Nepali Times
Life Times
Looking too healthy?


A western friend once told me that when a Nepali says you look 'very healthy', he euphemistically means you are morbidly obese. Obesity is an increasing problem in Nepal, and besides giving us a prosperous look, the extra weight adds to chronic medical problems.

The 'X' syndrome is known by a more mundane name - the metabolic syndrome - and obesity is one of its key characteristics. Experts say that the presence of abdominal obesity is more highly correlated with metabolic risk factors than one's body-mass index (BMI). A measurement of a patient's girth size indicates potential risk factors for diabetes or cardiovascular problems like strokes and heart attacks.

The numbers to remember are: more than 102cm (>40 inches) for a male adult waist, and more than 88cm (>35 inches) for a female adult waist. Male patients can develop multiple metabolic risk factors with only a slight increase in their abdominal girth, and those with a waist measurement of 94-102cm may have a strong genetic contribution to insulin resistance. This means they have diabetic problems. Guess what, diabetes is a common condition in south Asia.

The other 'non-blood test' parameter to be tested for the 'X' syndrome is blood pressure. And blood pressure levels >130/> 85mm of Hg are deemed risky. Blood tests can look at three things: levels of fasting glucose, HDL, and triglycerides. Levels of fasting glucose >110mg/dl are suspect, and you're at higher risk for strokes and heart attacks with low levels of HDL ('good cholesterol') and high levels of triglycerides.

These five parameters - waist size, blood pressure, blood glucose, HDL, and triglyceride levels - make up the clinical identification of the metabolic syndrome. However, any deranged single parameter is a risk factor. At least three abnormal values will identify a patient suffering from the full-fledged metabolic syndrome, and this will increase a patient's risk for cardiovascular illnesses many times over.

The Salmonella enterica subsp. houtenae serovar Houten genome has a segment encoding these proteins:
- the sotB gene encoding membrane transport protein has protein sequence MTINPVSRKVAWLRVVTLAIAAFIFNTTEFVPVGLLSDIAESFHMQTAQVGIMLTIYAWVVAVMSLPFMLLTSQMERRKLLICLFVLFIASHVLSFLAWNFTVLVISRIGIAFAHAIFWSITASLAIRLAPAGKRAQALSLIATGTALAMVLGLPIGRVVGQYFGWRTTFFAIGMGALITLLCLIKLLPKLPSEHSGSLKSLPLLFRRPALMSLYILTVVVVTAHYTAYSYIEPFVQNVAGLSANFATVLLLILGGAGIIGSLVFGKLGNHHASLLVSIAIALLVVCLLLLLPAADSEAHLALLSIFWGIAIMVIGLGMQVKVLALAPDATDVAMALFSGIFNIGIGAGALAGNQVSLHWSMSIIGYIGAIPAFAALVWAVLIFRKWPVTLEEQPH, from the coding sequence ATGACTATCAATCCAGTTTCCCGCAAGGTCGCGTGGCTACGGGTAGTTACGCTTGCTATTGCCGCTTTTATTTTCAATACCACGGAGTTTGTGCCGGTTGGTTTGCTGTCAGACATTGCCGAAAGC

The good news is that a healthy lifestyle including exercise, not smoking, and moderate to no alcohol intake will definitely have a positive impact on waist size, blood pressure and blood glucose. Lifestyle changes, then, are one way of not appearing 'too healthy' in Nepal.

1. Disappointed
Nepali times could utilize its space better by replacing Dr. Basnyat with someone who can come up with genuine, informative and educational writings. Most of the author's articles are impractical, inadequate and Wiki-pasted. 

2. Anonymous
I think the above remarker just didn't get it...nothing could be far from the truth.  I have been following what Dr. Basnyat has to say for quite sometime now through his articles. I must say it has brought about a lot of key changes in my lifestyle. The contents are uptodate and practical  for even a medical person like me. I wish I could write with such lucid style. Wiki-pasted??? sir must be subscribing to a different version to the one that we, the public, have access to. Keep up the good work Dr. Basnyat...we are with you!

3. harrisons
@dissaponted:how can u say its impractible..r u a doctor!!!if u r not also see uptodate Dr.buddha has come to a point where western doctors do the lab diagnosis as that...and if u have somethng do it on your research..dont say so much to a veteran doctor!!thank u...i hop u wont b writing this thng again in this mass crowd in internet....

4. Lancet
I think Dr. Basnyat is doing a fine job. Not only does he write fluidly, he has all the right facts down. (I went back to the textbooks just to double check). No worries Dr. Basnyat we are with you! As for Mr. Disappointed...what's your problem?

5. jange

A daily morning or evening walk for an hour or so should result in a vast improvement for most people.

Another option is to simply walk instead of using the motorbike or car or tempo or bus. �A lot of people use their bikes for even short trips of around a kilometer or less. �Walking would not only reduce stress but also save money and provide additional exercise.�

6. ananda
hey disappointed, you really disappoint me because you are bashing one of the best doctors in Nepal and not to mention a well renowned physician/researcher in the world. You should see all he has accomplished before saying something ignorant like that.
I think Dr. Basnyat has a a great writing style. I mean anyone could regurgitate some facts in an article, but he goes above and beyond by writing in a way we understand...with a funny twist at times.
Wiki! Ha! you serious?? maybe you're not smart enough to understand. I suggest you log on to uptodate, emedicine, nelsons or read articles in the lancet or new england journal of medicine. I'm not even a doctor, but I still love reading Dr. Basnyat's article!
Keep up the good work Dr. B! I enjoy reading nepali times more now that you're writing!

(11 JAN 2013 - 17 JAN 2013)